I think if you have a lot more time on your hands, you can think a lot more. I had no job. And then it’s like, if you have no job, and you think about the way people tell you that you’re supposed to lead your life, like, “oh, you’re supposed to get a job straight after uni, it’s fine.” And you expect all those things and when you don’t get those things, you start to interrogate the systems that work against you or work in a way that really is not in your favor. So you think about it, and you’re like, “okay, how do I talk about it without being extremely corny?” And, you know, I’m not Rage Against the Machine and neither am I, like, Downtown Boys. But I understand that politics and life are so marred together. And a lot of the politics that goes on on a day to day basis with politicians doesn’t really affect normal people. You talk, like, “oh, the Prime Minister did this,” but it’s not like it’s gonna affect someone who’s lost their job or who’s struggling to pay rent.  Maybe it’s just that I’m super honest, that I hate suffering in silence. I hate the degree of, “I don’t have any money, but I can’t say anything because of public perception.” You know, a musician who has x, y, z amount of followers, people are gonna think, “wow, what have they done with all that money?” But actually, streaming is screwed. Several things that were meant to help musicians a decade ago and two decades ago are not there anymore, you know? So I guess that’s the answer for you.

In terms of that honesty, I was reading the comments on your Bandcamp page. And there were so many people who were like, “I love No Home, they’re just so authentic. They’re, like, the most authentic musician.” How does that make you feel?

Sometimes I go on there and I’m like, “what?” I don’t even know. I’m so… I’m not unbothered. But I just, I don’t pay too much attention to that. But also, I’m just making the music that I want to make. And now that I’m thinking about it, this is such an old album. Like, I left university almost three years ago. And this album, I finished it the year after. So for me, I’m not past past it. Like, I’m past some of the ideas of the album. But also, I’m not past the ideas of the album, you know? It’s just interesting to think of, like, what was important to you at the time. On authenticity, I don’t know, I just like to be honest. I have no one to answer to. If you have no one to answer to, you’re just yourself. I’m not a media-trained musician. I’m just a person who makes music. And also, it’s like, I’m not above anything. It’s not like I fantasize about being like a celebrity. I just fantasize about stability. Stability, clear-headedness, and less chaos. 

That makes a lot of sense. Maybe this is an odd tangent, but I worry a lot about the commodification of authenticity, this idea that, like, “this artist is the most authentic because they write about their life” or whatever, and it’s so silly, because it’s your art. It’s your music. It’s your thinking. It doesn’t need an accolade for authenticity. Does that make any sense?

Yeah, I feel you, because I feel like that’s a conversation that was also had, like, five, six years ago on the internet. Sometimes I see conversations about authenticity, and I’m like, “okay… What else?” You know, there’s people who are gonna make club music, there’s people who are going to make music that’s specifically pop, and there’s people who are going to make music about their life in an honest way and it’s not going to be a commercial success, but…

Do you have a vision for what success means within music?

Literally… I think I just want people to listen to my music, but then at the same time, I’m very glad that it’s not the biggest album ever. Because now, like, the pressure is less to produce something really quickly again. And I can just turn away and do something else or, like, do something that is sort of different for the next album. Yeah, I don’t know, I think success to me is to be able to just produce the albums that I want to produce. And, yeah, like, I’m not looking to be a huge artist. I’m not really a person who’s extremely into, like, “I wanna win an award!” I think I just want to do interesting work and be able to sustain myself. And that’s what success is to me, you know? Even now, “success” to me is very scary, because I think a lot of the time about stan accounts, and I’m like “oh my God.” When Tumblr was at its peak, you were like, “oh, you can be a stan there, or a mega fan.” And when you bring it onto Twitter with all these people who try to be professional… I don’t know, it’s the cult of personalities that is sort of scary to me. I think I just want to sustain myself. I think I want to get to a point where I don’t have to be on the internet all the time. Because as much fun as it is, like, what do I do? I don’t use my Instagram that much anymore because you’re just scrolling through and trying to find somebody but nothing’s there. And then you regret following all these people who you followed years ago. But, like, if I take one of you out, I have to take all of you out.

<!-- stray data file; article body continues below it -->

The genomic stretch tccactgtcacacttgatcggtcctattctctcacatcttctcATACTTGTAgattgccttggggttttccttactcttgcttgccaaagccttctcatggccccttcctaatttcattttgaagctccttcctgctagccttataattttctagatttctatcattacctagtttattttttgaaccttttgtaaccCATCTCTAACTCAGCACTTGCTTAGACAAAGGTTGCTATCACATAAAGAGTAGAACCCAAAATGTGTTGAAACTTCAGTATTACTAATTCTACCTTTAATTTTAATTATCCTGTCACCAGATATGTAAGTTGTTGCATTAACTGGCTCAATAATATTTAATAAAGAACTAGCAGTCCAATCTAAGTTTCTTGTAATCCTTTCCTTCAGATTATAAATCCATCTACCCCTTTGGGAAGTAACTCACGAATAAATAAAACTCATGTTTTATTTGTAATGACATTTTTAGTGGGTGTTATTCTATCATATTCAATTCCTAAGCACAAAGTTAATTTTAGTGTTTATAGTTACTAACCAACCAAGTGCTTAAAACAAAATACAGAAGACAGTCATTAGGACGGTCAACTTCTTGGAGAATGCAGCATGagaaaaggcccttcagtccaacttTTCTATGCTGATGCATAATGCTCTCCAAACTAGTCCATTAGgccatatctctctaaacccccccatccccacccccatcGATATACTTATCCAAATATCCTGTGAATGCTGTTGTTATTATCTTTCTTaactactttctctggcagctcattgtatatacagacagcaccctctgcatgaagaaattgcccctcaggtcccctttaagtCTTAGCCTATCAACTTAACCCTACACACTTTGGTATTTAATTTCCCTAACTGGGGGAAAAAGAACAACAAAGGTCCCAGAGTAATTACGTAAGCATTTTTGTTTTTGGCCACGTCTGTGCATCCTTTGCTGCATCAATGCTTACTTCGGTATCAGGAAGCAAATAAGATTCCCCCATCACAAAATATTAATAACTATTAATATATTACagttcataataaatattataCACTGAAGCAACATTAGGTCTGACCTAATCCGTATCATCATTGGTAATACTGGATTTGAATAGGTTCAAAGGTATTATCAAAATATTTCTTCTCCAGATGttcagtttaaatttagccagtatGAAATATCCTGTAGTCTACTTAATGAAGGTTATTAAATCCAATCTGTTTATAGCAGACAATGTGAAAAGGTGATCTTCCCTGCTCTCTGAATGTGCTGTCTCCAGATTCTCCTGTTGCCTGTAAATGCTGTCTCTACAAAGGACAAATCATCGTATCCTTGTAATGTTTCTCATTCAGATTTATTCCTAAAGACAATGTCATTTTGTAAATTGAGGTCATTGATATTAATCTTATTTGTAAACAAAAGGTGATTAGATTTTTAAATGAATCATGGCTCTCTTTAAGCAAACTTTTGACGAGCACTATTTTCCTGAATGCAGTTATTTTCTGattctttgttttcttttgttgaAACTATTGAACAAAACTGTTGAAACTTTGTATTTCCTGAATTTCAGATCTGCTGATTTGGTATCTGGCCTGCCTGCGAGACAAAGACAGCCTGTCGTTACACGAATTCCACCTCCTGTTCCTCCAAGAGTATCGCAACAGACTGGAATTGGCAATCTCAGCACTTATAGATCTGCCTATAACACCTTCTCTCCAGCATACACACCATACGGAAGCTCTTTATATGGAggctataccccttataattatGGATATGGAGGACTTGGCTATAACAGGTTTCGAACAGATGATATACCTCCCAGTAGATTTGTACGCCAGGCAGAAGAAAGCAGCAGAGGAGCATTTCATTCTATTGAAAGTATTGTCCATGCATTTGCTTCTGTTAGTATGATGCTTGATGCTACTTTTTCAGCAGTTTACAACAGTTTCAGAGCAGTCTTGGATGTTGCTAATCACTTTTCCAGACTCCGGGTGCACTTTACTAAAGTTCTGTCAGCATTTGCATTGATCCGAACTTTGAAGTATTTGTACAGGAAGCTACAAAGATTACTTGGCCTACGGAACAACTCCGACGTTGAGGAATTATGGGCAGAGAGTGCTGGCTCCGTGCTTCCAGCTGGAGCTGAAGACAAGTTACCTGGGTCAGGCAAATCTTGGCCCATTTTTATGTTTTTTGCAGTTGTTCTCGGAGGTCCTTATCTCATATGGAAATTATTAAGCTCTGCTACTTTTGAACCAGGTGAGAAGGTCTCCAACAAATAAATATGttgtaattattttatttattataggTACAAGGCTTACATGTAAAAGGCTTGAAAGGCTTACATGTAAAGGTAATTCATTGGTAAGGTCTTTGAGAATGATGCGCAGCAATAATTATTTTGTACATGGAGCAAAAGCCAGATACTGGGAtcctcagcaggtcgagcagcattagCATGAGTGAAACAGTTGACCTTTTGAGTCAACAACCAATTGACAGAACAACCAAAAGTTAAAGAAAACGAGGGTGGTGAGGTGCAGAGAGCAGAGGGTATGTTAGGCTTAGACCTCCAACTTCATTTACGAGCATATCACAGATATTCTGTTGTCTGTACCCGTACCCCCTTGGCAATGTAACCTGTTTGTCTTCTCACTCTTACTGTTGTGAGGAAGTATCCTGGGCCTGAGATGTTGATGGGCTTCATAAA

Is there like a band or an artist with a very different style from yours that you would like to play a show with? Or really, any dream artist to share a bill with?

I don’t know; I’m like, “what’s a show?!” I just want to play a show at this point.

Even if everyone is vaccinated, I don’t think I’ll ever be able to be in that environment and feel comfortable again the way that I used to in, like, a pit. I don’t think I’m ever gonna have that feeling again where I’m okay with all those bodies around me. Are you feeling that at all?

Yeah, and no. I think I’ll be more like, “oh my God, what is happening?” at like, a club or something. And just the concept of going to the bar or, like, meeting strangers? In my head that’s such a concept. Like, what? Even with playing a show, I’m like, “how do I play my instruments?” Yeah, it’s just such a thought. I think if it was a crowd of, like, a thousand people, I would be like, “okay.” If it’s a festival, I might be a little bit overwhelmed. I would probably be somewhere just like, “what the hell’s going on? There’s so many people!” Especially if there’s no social distancing, I’ll be like, “oh my God.” I mean, once this is all over, like, no social distancing included, it’s gonna be very weird. 

It feels like half the news is saying, “the world’s gonna be back to normal in three months!” And, you know, then half of the news is just saying, like, “nope, that’s not gonna happen.”

Yeah.